China’s online retail market will reach a value of RMB 1.3 trillion ($186 billion) by 2021, according to new forecasts from Mintel.
The research shows that the size of the market has grown nearly 12-fold since 2011 – from RMB 53 billion ($7.7 billion) to RMB 626 billion ($90.9 billion) – with growth expected to slow to a compound 15% a year until 2021.
Mintel found that almost three-quarters of Chinese consumers shop for foreign imported products from domestic shopping websites, and established ‘a clear association’ among Chinese consumers for some products to be more desirable when they’re made overseas.
More than 30% of consumers buy imported food from Taiwan, and 36% buy alcoholic drinks – particularly wine – from France.
Why are foreign exports so popular in China?
There’s little disguising China’s reputation as ‘the knock-off capital of the world’. Traditionally, popular western products would be imitated in the form of local ‘copycat’ brands. But nowadays, the wounds of recent food scandals continue to run deep and undermine consumer confidence. In the most notable example, Chinese-made dairy has never fully repaired its reputation after the tainted milk scandal almost ten years ago that affected a reported 300,000 children. Companies like Yashili and Yili have sought to consolidate by investing in Australian and New Zealand-based dairy production operations, while European companies like Danone have been able to capitalise on favourable brand perception in China. Now the rise in e-commerce is making foreign brands accessible to Chinese consumers, hence Mintel’s prediction of 104% growth over the next four years.
The trend is believed to have picked up pace among younger middle-class consumers, who are more likely to have travelled overseas than previous generations – so much so that the practice of buying products from overseas has been given the Chinese label ‘haitao’.
Matthew Crabbe, director of research for Asia-Pacific for Mintel, explained: “While the haitao market has seen rapid growth over recent years, and should maintain strong growth for the foreseeable future, it is likely to peak soon as a proportion of online retail in China. This does not stop the haitao route to Chinese consumers from offering significant potential market opportunities to foreign brands, but it does mean that haitao is likely to be more relevant to brands looking at initial market entry. Retailers and brands should therefore play to their different country specialities when attempting to differentiate from their competitors.”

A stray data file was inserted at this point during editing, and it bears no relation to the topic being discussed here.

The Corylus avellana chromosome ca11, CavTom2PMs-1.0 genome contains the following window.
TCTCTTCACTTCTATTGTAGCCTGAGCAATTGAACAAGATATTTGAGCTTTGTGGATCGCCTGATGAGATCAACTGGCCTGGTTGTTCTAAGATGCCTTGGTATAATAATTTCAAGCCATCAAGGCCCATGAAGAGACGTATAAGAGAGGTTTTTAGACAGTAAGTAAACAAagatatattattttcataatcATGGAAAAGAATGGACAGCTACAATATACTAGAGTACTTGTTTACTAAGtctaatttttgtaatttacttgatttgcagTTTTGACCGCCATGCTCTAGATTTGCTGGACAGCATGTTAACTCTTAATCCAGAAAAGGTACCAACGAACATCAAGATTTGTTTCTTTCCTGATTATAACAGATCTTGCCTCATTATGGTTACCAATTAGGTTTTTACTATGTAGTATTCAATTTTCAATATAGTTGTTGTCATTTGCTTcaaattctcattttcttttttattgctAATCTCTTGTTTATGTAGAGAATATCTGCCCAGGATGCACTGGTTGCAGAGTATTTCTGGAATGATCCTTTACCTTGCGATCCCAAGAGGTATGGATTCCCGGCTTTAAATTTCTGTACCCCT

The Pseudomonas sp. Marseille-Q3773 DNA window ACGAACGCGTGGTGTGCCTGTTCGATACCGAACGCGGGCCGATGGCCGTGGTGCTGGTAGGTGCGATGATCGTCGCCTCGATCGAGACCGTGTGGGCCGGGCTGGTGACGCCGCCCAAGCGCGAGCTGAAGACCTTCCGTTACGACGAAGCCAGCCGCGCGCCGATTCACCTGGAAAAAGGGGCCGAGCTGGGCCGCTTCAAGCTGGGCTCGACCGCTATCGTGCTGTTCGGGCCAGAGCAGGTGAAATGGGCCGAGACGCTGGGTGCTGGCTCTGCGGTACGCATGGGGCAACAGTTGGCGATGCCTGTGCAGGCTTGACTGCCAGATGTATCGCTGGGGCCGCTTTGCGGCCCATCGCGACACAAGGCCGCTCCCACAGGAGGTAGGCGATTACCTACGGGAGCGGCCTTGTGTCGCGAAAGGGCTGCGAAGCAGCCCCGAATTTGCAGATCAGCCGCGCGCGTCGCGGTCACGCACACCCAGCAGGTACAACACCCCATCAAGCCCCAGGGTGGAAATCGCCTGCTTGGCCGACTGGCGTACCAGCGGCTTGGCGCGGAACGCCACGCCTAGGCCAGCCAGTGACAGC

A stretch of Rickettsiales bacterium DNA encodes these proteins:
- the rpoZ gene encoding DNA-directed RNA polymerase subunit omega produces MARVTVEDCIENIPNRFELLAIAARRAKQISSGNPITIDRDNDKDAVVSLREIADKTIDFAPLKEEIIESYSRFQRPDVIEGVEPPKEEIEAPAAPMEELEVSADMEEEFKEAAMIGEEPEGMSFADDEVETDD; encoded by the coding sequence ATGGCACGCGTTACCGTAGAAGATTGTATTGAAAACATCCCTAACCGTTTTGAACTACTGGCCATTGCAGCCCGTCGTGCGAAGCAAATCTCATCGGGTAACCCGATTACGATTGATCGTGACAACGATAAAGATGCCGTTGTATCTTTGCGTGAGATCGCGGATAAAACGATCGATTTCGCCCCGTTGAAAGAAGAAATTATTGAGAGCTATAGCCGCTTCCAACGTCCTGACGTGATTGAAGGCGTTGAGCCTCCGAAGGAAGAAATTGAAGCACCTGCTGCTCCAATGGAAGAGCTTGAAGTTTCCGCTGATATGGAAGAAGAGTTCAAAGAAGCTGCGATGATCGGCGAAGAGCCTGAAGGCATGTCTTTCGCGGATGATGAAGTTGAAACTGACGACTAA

According to Mintel, Chinese consumers decide where to buy imported products online based primarily on proof of quality (68%), followed by ability to use third-party payment systems (44%). They also want detailed product information (36%) and Chinese-language customer service (25%).
Nearly four in ten purchasers (39%) said they would like to see a better choice of payment options on overseas online shopping websites. 35% of respondents said they were less confident about the returns policies of foreign websites than they were of domestic online stores.
Crabbe continued: “As well as providing a better and more entertaining experience for Chinese online shoppers of imported foreign products, brands and retailers can improve by providing better practical solutions. Offering better delivery, refund and returns options is a key area where overseas online retail websites can improve, as compared to domestic websites. This does create logistical issues, however, but having links through domestic online retail portals can help combat this.
“When selling foreign products online to Chinese consumers, brands and retailers really need to create a sense of excitement and entertainment about the whole process if they are to stand out in an increasingly competitive market. Simply offering a new product is no longer enough.”
© FoodBev Media Ltd 2017